This is a rather noobie question.
I've used Textmate in OS 10 and Notepad++ in Windows. What I am looking for in an editor is a hybrid of both. I am looking for an editor that has HTML templates, like Textmate, but also an FTP client integrated, like Notepad++, rolled up into one editor.
Anyone know if there are editors out there like this either for Windows or Mac or both?
I am in the process of trying to learn PHP so having an editor that has an HTML template with and FTP client built in for uploading my scripts to my web server would be perfect

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Last Post by chrishea

You might want to look at netbeans http://www.netbeans.org/. This isn't just for Java, it supports a bunch of languages, including PHP and Html/xml, it has lots of features and its free. I haven't taken the time to figure it out yet (I'm still comfortable with my simple tools) but when I have some time, I will. It does seem to have templates and an FTP capability.



NetBeans is not too bad. However, I found something better. It's not exactly a text editor but it is pretty awesome.
I was recommended at another forum to check out Aptana Studio (http://www.aptana.com/). I found it to be pretty powerful and detailed. And, best of all, it's free.


I downloaded Aptana and did a quick tour. Also seems pretty capable. A fairly detailed comparison of some popular IDEs, including Netbeans and Aptana can be found here:

As you will see, Aptana and Netbeans both have most of the features but Netbeans comes out ahead on some. Either one can do the job, it becomes a matter of spending the time to learn how to use the tool effectively.


Votes + Comments
Good link providing a useful comparison IDE spreadsheet

Responding to the thread got my interest up so I ended up spending a lot more time looking at IDEs. After doing some more searching and downloading I still found that Aptana Studio and Netbeans were the most full-featured free options. After some experimentation, I settled on Netbeans and I have started to use it.

I think the deciding factor for Netbeans over Aptana Studio was that it just seemed more obvious how to do things with it (although it still takes a little bit of time to learn). I got an immediate payback that it picked up a few cases where I had:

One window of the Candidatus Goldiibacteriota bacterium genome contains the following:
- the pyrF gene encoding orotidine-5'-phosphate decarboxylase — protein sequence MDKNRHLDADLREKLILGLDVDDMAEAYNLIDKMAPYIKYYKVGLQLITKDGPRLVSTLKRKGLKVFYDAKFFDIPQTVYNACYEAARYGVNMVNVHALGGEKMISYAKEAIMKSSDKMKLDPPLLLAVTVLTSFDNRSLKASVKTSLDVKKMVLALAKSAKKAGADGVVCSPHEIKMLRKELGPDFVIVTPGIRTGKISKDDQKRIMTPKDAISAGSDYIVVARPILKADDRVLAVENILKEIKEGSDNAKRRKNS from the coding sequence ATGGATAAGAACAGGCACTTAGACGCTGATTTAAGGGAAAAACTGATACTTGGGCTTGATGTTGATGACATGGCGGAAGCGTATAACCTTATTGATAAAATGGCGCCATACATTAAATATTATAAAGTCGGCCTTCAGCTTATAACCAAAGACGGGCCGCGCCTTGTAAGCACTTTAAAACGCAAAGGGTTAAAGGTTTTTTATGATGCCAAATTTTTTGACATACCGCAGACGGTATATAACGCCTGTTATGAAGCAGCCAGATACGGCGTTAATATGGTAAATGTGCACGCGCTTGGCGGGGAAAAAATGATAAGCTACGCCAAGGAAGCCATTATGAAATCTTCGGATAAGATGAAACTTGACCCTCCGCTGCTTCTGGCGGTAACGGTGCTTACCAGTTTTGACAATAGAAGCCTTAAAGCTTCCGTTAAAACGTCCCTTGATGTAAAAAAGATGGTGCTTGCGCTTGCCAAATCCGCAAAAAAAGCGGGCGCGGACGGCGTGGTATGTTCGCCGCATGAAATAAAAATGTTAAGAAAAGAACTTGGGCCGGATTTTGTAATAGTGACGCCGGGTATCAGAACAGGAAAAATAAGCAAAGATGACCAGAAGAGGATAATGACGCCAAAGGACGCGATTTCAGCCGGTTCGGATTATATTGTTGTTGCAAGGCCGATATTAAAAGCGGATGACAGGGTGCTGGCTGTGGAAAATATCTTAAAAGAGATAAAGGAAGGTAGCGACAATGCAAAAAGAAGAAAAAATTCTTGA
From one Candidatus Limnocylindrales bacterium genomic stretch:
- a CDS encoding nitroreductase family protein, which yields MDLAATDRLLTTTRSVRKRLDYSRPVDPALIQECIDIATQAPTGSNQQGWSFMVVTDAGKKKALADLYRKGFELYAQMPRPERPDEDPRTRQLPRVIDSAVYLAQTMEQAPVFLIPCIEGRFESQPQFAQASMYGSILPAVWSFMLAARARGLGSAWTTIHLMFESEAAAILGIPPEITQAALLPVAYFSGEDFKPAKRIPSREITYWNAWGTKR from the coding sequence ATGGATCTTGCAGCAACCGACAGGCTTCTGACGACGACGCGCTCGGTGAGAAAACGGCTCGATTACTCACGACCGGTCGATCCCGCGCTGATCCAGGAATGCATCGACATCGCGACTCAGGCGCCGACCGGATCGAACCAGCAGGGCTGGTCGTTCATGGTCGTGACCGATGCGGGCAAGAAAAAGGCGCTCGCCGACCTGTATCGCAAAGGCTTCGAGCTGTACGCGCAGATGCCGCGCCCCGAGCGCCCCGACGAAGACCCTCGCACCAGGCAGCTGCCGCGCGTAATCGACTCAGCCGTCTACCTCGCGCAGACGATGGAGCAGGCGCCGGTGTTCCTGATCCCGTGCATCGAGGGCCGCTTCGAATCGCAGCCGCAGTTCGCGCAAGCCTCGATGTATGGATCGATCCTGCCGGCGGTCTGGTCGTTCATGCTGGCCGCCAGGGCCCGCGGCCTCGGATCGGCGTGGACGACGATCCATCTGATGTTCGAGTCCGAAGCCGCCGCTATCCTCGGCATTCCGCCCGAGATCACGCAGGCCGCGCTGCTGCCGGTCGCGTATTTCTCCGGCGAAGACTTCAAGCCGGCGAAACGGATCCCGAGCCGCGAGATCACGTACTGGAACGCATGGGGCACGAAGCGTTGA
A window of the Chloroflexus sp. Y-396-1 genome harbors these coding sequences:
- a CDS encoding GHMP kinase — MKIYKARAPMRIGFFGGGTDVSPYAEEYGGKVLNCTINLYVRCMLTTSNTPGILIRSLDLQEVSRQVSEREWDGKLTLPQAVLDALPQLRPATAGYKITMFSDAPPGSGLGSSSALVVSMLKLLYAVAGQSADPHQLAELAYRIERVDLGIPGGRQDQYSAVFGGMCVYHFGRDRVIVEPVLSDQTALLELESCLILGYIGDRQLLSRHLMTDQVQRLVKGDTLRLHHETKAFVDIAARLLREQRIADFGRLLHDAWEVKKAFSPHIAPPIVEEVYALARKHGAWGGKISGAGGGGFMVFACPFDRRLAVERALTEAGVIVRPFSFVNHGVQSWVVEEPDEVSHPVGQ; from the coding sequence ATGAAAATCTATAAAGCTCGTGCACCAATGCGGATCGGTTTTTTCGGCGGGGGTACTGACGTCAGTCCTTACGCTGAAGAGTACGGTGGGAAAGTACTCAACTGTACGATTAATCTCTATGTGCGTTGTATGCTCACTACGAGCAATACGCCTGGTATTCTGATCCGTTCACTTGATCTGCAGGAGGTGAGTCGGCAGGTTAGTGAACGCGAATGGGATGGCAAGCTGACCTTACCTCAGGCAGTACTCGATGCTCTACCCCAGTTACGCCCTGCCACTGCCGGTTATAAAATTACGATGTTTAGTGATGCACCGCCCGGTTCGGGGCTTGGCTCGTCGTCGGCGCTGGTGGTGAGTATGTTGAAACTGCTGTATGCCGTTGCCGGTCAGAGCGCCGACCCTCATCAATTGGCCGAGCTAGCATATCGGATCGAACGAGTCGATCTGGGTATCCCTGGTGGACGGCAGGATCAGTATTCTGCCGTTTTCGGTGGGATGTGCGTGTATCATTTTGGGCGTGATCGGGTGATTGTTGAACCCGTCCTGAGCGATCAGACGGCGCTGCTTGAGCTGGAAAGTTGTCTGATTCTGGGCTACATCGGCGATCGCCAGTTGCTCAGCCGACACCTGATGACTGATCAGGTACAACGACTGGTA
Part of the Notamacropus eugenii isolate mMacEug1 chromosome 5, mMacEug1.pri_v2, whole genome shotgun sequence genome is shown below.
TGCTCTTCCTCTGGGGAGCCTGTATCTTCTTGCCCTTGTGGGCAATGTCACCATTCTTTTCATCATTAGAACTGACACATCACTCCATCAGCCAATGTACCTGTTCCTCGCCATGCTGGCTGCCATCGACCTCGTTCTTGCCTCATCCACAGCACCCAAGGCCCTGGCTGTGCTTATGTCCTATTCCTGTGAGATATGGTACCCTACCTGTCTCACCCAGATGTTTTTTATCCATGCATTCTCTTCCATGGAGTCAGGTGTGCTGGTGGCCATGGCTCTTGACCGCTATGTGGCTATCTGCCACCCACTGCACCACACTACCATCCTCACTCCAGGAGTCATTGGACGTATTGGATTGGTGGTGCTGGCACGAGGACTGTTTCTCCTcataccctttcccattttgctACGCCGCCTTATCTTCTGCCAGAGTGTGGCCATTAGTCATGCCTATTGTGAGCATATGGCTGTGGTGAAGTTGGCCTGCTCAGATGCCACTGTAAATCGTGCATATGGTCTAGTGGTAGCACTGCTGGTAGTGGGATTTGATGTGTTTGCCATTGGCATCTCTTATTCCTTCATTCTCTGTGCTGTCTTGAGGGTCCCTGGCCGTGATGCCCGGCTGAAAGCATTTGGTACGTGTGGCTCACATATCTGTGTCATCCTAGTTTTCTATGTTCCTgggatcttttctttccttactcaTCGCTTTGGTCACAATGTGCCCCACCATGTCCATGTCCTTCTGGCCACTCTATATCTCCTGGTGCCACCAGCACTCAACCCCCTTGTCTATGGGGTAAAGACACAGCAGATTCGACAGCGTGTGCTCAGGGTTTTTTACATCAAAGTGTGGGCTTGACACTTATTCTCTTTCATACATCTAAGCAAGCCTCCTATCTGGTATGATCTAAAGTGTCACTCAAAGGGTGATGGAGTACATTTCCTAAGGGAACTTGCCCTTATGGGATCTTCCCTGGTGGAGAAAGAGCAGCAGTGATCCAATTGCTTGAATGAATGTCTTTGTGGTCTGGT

IF (a = b) { instead of IF (a == b) {

This error wasn't picked up as an error in PHP (but obviously it wouldn't work properly).

Netbeans has it's own internal versioning control that seems to work just fine so I didn't need to install any of the 3 other options that it supports (CVS, Mercurial or SubVersion). I was using CSRCS but I decided that I could use Netbeans' internal version instead. It allows you to define funtion keys for its existing functions but it doesn't seem to have a freeform function key option. I was using that option in the Context editor to integrate some external programs such as CSRCS and the PHP Help file. Since netbeans pops up format information, I have less need for the Help file but I would still prefer to have a function key to open it.

All-in-all, 24 hours later, I am now getting used to Netbeans and finding it to be a good step up from an editor like Context. I liked its ability to reformat code and the optional ability to hide sections of commented-out code might be useful in some cases. It has some book-marking capability but I preferred Context's ability to have numbered bookmarks rather than the Netbeans approach to jump from one to the next in sequence. I did some customization of the colors that made it similar to my setup in Context. It was different from Context, perhaps easer and more flexible in some ways, less flexible in others.

Overall, I'm happy with it and if you're looking for a better approach than what you're currently using, you might want to give it a try.


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